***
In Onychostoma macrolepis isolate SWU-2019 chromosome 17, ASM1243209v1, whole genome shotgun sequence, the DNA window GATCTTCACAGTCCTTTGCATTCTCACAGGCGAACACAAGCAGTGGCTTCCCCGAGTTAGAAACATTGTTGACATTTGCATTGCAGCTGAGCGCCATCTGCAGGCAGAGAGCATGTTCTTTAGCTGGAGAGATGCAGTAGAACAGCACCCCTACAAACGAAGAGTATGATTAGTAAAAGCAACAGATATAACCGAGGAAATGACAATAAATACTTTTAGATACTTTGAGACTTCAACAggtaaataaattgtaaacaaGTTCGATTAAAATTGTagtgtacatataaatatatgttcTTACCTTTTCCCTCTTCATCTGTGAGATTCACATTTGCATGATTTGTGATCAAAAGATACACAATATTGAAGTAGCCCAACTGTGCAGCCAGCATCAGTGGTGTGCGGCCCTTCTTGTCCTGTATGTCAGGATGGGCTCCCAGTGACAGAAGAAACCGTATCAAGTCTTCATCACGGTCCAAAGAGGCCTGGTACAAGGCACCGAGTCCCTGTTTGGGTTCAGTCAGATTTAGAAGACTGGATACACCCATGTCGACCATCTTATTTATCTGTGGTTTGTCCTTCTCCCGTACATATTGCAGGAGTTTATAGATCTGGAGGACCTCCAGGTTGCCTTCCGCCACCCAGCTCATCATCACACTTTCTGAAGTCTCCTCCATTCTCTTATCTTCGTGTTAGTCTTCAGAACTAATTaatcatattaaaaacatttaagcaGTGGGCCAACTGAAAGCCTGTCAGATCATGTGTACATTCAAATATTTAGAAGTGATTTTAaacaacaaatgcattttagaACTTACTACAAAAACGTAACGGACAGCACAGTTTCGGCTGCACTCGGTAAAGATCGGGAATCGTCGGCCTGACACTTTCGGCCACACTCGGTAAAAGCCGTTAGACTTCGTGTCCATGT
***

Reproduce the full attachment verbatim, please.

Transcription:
In Onychostoma macrolepis isolate SWU-2019 chromosome 17, ASM1243209v1, whole genome shotgun sequence, the DNA window GATCTTCACAGTCCTTTGCATTCTCACAGGCGAACACAAGCAGTGGCTTCCCCGAGTTAGAAACATTGTTGACATTTGCATTGCAGCTGAGCGCCATCTGCAGGCAGAGAGCATGTTCTTTAGCTGGAGAGATGCAGTAGAACAGCACCCCTACAAACGAAGAGTATGATTAGTAAAAGCAACAGATATAACCGAGGAAATGACAATAAATACTTTTAGATACTTTGAGACTTCAACAggtaaataaattgtaaacaaGTTCGATTAAAATTGTagtgtacatataaatatatgttcTTACCTTTTCCCTCTTCATCTGTGAGATTCACATTTGCATGATTTGTGATCAAAAGATACACAATATTGAAGTAGCCCAACTGTGCAGCCAGCATCAGTGGTGTGCGGCCCTTCTTGTCCTGTATGTCAGGATGGGCTCCCAGTGACAGAAGAAACCGTATCAAGTCTTCATCACGGTCCAAAGAGGCCTGGTACAAGGCACCGAGTCCCTGTTTGGGTTCAGTCAGATTTAGAAGACTGGATACACCCATGTCGACCATCTTATTTATCTGTGGTTTGTCCTTCTCCCGTACATATTGCAGGAGTTTATAGATCTGGAGGACCTCCAGGTTGCCTTCCGCCACCCAGCTCATCATCACACTTTCTGAAGTCTCCTCCATTCTCTTATCTTCGTGTTAGTCTTCAGAACTAATTaatcatattaaaaacatttaagcaGTGGGCCAACTGAAAGCCTGTCAGATCATGTGTACATTCAAATATTTAGAAGTGATTTTAaacaacaaatgcattttagaACTTACTACAAAAACGTAACGGACAGCACAGTTTCGGCTGCACTCGGTAAAGATCGGGAATCGTCGGCCTGACACTTTCGGCCACACTCGGTAAAAGCCGTTAGACTTCGTGTCCATGT